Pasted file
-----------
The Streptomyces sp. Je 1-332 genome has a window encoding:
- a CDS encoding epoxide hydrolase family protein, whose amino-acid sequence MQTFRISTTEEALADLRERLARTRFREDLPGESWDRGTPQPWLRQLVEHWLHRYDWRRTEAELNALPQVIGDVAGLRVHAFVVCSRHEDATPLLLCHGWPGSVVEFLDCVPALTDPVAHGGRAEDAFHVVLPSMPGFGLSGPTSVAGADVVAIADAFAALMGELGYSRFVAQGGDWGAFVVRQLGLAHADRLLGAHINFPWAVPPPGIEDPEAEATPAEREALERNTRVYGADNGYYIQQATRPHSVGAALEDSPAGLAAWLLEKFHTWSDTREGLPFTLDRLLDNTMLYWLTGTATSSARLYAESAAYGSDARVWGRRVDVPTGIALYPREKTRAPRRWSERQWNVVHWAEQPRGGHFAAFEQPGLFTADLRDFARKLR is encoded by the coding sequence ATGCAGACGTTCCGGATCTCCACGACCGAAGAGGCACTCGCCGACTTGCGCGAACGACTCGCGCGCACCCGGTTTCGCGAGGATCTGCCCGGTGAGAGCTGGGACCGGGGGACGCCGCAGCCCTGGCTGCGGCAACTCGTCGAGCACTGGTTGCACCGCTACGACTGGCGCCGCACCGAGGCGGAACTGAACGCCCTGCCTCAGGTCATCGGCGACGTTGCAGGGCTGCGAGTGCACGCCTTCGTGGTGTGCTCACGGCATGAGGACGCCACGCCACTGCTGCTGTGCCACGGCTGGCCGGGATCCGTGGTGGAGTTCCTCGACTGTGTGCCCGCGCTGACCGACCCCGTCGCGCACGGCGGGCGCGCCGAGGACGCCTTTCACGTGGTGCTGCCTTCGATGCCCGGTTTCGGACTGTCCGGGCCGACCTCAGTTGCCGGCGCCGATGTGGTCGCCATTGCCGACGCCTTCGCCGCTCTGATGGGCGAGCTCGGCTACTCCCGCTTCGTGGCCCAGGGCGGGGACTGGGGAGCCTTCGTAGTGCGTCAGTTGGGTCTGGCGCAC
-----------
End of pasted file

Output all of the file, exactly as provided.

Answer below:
The Streptomyces sp. Je 1-332 genome has a window encoding:
- a CDS encoding epoxide hydrolase family protein, whose amino-acid sequence MQTFRISTTEEALADLRERLARTRFREDLPGESWDRGTPQPWLRQLVEHWLHRYDWRRTEAELNALPQVIGDVAGLRVHAFVVCSRHEDATPLLLCHGWPGSVVEFLDCVPALTDPVAHGGRAEDAFHVVLPSMPGFGLSGPTSVAGADVVAIADAFAALMGELGYSRFVAQGGDWGAFVVRQLGLAHADRLLGAHINFPWAVPPPGIEDPEAEATPAEREALERNTRVYGADNGYYIQQATRPHSVGAALEDSPAGLAAWLLEKFHTWSDTREGLPFTLDRLLDNTMLYWLTGTATSSARLYAESAAYGSDARVWGRRVDVPTGIALYPREKTRAPRRWSERQWNVVHWAEQPRGGHFAAFEQPGLFTADLRDFARKLR is encoded by the coding sequence ATGCAGACGTTCCGGATCTCCACGACCGAAGAGGCACTCGCCGACTTGCGCGAACGACTCGCGCGCACCCGGTTTCGCGAGGATCTGCCCGGTGAGAGCTGGGACCGGGGGACGCCGCAGCCCTGGCTGCGGCAACTCGTCGAGCACTGGTTGCACCGCTACGACTGGCGCCGCACCGAGGCGGAACTGAACGCCCTGCCTCAGGTCATCGGCGACGTTGCAGGGCTGCGAGTGCACGCCTTCGTGGTGTGCTCACGGCATGAGGACGCCACGCCACTGCTGCTGTGCCACGGCTGGCCGGGATCCGTGGTGGAGTTCCTCGACTGTGTGCCCGCGCTGACCGACCCCGTCGCGCACGGCGGGCGCGCCGAGGACGCCTTTCACGTGGTGCTGCCTTCGATGCCCGGTTTCGGACTGTCCGGGCCGACCTCAGTTGCCGGCGCCGATGTGGTCGCCATTGCCGACGCCTTCGCCGCTCTGATGGGCGAGCTCGGCTACTCCCGCTTCGTGGCCCAGGGCGGGGACTGGGGAGCCTTCGTAGTGCGTCAGTTGGGTCTGGCGCAC